HSR&D Citation Abstract
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Impact of exposure to patients with COVID-19 on residents and fellows: an international survey of 1420 trainees.
Cravero AL, Kim NJ, Feld LD, Berry K, Rabiee A, Bazarbashi N, Bassin S, Lee TH, Moon AM, Qi X, Liang PS, Aby ES, Khan MQ, Young KJ, Patel A, Wijarnpreecha K, Kobeissy A, Hashim A, Houser A, Ioannou GN. Impact of exposure to patients with COVID-19 on residents and fellows: an international survey of 1420 trainees. Postgraduate Medical Journal. 2020 Oct 21.
To determine how self-reported level of exposure to patients with novel coronavirus 2019 (COVID-19) affected the perceived safety, training and well-being of residents and fellows.
We administered an anonymous, voluntary, web-based survey to a convenience sample of trainees worldwide. The survey was distributed by email and social media posts from April 20th to May 11th, 2020. Respondents were asked to estimate the number of patients with COVID-19 they cared for in March and April 2020 (0, 1-30, 31-60, > 60). Survey questions addressed (1) safety and access to personal protective equipment (PPE), (2) training and professional development and (3) well-being and burnout.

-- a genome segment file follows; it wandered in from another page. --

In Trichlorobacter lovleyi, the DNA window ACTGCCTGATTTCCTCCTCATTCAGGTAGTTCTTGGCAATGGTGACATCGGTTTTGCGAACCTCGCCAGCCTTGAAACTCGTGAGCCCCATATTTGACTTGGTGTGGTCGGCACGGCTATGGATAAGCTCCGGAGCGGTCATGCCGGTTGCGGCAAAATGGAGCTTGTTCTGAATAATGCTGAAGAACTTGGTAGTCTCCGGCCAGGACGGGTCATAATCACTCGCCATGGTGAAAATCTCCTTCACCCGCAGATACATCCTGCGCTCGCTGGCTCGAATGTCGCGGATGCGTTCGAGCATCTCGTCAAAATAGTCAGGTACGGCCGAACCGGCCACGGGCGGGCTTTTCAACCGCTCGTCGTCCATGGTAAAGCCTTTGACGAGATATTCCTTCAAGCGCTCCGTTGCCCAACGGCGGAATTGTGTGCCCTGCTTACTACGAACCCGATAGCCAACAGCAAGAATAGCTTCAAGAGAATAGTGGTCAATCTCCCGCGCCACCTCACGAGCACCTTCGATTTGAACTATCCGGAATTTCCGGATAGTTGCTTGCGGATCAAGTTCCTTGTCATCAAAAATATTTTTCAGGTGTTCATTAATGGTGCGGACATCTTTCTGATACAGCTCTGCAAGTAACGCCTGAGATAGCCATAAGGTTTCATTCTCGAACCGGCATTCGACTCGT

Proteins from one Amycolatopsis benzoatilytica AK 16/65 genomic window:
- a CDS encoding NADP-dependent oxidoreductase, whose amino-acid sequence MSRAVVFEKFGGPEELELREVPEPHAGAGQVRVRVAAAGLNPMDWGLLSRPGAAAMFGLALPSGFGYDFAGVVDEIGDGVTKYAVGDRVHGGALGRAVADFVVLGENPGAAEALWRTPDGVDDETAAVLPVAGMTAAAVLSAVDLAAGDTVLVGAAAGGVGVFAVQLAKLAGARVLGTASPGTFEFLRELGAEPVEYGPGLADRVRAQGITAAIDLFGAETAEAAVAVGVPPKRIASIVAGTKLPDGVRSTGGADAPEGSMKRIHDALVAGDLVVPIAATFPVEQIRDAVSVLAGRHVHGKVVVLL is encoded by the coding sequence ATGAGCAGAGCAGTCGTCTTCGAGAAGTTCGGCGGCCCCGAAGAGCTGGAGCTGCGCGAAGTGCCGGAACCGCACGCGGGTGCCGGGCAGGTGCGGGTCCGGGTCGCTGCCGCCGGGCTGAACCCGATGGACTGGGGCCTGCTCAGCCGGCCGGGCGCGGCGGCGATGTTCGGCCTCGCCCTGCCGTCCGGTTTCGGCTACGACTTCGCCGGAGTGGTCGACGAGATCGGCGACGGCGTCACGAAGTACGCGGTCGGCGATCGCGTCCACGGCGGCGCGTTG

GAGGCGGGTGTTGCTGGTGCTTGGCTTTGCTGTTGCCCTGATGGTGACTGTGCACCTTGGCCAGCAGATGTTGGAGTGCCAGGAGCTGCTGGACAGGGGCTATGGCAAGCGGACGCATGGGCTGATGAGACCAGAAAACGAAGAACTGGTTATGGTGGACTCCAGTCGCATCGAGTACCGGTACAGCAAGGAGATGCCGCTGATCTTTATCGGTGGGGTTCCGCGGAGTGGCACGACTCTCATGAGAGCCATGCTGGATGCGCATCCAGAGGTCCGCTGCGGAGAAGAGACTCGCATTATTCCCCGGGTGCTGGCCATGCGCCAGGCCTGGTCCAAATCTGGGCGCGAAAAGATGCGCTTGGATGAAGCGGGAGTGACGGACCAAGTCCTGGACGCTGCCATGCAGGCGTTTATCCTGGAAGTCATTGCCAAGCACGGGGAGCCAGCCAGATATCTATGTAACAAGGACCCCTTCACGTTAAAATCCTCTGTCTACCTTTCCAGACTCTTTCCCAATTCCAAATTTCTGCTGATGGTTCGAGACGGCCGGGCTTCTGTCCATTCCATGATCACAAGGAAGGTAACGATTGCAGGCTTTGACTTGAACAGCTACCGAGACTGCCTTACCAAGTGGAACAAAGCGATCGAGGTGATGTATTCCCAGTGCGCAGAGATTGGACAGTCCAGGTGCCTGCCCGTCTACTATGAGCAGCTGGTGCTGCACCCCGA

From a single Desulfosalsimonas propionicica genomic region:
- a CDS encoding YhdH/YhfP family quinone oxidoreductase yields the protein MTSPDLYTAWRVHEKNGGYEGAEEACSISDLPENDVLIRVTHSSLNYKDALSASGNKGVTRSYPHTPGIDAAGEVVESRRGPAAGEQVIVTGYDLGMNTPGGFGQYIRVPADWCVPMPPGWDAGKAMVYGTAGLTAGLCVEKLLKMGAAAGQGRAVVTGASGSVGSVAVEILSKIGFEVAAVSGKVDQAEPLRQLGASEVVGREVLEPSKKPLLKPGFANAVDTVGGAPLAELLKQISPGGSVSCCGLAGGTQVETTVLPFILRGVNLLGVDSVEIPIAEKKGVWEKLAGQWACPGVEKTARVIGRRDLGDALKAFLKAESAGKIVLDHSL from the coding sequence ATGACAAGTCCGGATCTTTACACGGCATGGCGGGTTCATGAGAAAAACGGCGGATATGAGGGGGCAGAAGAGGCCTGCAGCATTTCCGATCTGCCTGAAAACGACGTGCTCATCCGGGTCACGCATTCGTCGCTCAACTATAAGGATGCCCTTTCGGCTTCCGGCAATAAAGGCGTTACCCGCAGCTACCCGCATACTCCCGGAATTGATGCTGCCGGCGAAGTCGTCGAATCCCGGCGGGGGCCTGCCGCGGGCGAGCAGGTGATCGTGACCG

Surveys were completed by 1420 trainees (73% residents, 27% fellows), most commonly from the USA (n = 670), China (n = 150), Saudi Arabia (n = 76) and Taiwan (n = 75). Trainees who cared for a greater number of patients with COVID-19 were more likely to report limited access to PPE and COVID-19 testing and more likely to test positive for COVID-19. Compared with trainees who did not take care of patients with COVID-19 , those who took care of 1-30 patients (adjusted OR [AOR] 1.80, 95% CI 1.29 to 2.51), 31-60 patients (AOR 3.30, 95% CI 1.86 to 5.88) and > 60 patients (AOR 4.03, 95% CI 2.12 to 7.63) were increasingly more likely to report burnout. Trainees were very concerned about the negative effects on training opportunities and professional development irrespective of the number of patients with COVID-19 they cared for.
Exposure to patients with COVID-19 is significantly associated with higher burnout rates in physician trainees.